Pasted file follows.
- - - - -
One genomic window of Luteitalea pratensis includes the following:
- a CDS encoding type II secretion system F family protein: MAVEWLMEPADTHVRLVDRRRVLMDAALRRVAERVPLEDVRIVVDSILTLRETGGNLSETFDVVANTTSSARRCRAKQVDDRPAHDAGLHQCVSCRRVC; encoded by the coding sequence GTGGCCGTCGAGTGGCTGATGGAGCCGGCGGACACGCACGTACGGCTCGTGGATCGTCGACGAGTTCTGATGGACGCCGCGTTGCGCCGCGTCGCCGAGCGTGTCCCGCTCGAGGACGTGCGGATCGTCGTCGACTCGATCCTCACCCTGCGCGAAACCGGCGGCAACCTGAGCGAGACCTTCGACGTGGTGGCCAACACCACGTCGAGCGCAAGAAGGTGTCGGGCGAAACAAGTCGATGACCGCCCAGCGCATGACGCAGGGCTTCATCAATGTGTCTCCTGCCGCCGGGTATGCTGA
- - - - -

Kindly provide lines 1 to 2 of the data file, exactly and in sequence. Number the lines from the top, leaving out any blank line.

One genomic window of Luteitalea pratensis includes the following:
- a CDS encoding type II secretion system F family protein: MAVEWLMEPADTHVRLVDRRRVLMDAALRRVAERVPLEDVRIVVDSILTLRETGGNLSETFDVVANTTSSARRCRAKQVDDRPAHDAGLHQCVSCRRVC; encoded by the coding sequence GTGGCCGTCGAGTGGCTGATGGAGCCGGCGGACACGCACGTACGGCTCGTGGATCGTCGACGAGTTCTGATGGACGCCGCGTTGCGCCGCGTCGCCGAGCGTGTCCCGCTCGAGGACGTGCGGATCGTCGTCGACTCGATCCTCACCCTGCGCGAAACCGGCGGCAACCTGAGCGAGACCTTCGACGTGGTGGCCAACACCACGTCGAGCGCAAGAAGGTGTCGGGCGAAACAAGTCGATGACCGCCCAGCGCATGACGCAGGGCTTCATCAATGTGTCTCCTGCCGCCGGGTATGCTGA